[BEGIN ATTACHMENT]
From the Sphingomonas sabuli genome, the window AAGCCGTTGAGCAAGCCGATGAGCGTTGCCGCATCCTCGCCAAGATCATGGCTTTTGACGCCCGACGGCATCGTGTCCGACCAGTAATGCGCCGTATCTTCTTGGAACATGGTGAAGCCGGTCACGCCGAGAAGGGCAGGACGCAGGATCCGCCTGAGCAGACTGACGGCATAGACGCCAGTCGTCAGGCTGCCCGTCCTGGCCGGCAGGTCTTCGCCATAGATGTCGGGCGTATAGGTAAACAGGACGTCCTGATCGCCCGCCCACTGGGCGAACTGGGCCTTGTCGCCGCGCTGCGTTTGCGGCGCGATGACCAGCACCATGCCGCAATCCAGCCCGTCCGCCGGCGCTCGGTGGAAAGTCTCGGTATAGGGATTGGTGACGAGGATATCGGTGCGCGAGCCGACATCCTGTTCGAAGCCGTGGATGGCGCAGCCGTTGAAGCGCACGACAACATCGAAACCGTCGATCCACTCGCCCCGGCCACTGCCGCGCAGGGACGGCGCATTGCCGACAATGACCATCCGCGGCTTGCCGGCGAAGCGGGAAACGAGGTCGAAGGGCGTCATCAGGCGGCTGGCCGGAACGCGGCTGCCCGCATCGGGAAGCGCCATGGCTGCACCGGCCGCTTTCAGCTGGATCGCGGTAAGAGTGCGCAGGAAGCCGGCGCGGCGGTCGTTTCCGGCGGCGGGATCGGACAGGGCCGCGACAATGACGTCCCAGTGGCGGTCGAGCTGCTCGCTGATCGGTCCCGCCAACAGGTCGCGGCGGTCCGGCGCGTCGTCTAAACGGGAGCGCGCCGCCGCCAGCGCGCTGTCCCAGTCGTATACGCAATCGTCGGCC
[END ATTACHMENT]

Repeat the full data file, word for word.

From the Sphingomonas sabuli genome, the window AAGCCGTTGAGCAAGCCGATGAGCGTTGCCGCATCCTCGCCAAGATCATGGCTTTTGACGCCCGACGGCATCGTGTCCGACCAGTAATGCGCCGTATCTTCTTGGAACATGGTGAAGCCGGTCACGCCGAGAAGGGCAGGACGCAGGATCCGCCTGAGCAGACTGACGGCATAGACGCCAGTCGTCAGGCTGCCCGTCCTGGCCGGCAGGTCTTCGCCATAGATGTCGGGCGTATAGGTAAACAGGACGTCCTGATCGCCCGCCCACTGGGCGAACTGGGCCTTGTCGCCGCGCTGCGTTTGCGGCGCGATGACCAGCACCATGCCGCAATCCAGCCCGTCCGCCGGCGCTCGGTGGAAAGTCTCGGTATAGGGATTGGTGACGAGGATATCGGTGCGCGAGCCGACATCCTGTTCGAAGCCGTGGATGGCGCAGCCGTTGAAGCGCACGACAACATCGAAACCGTCGATCCACTCGCCCCGGCCACTGCCGCGCAGGGACGGCGCATTGCCGACAATGACCATCCGCGGCTTGCCGGCGAAGCGGGAAACGAGGTCGAAGGGCGTCATCAGGCGGCTGGCCGGAACGCGGCTGCCCGCATCGGGAAGCGCCATGGCTGCACCGGCCGCTTTCAGCTGGATCGCGGTAAGAGTGCGCAGGAAGCCGGCGCGGCGGTCGTTTCCGGCGGCGGGATCGGACAGGGCCGCGACAATGACGTCCCAGTGGCGGTCGAGCTGCTCGCTGATCGGTCCCGCCAACAGGTCGCGGCGGTCCGGCGCGTCGTCTAAACGGGAGCGCGCCGCCGCCAGCGCGCTGTCCCAGTCGTATACGCAATCGTCGGCC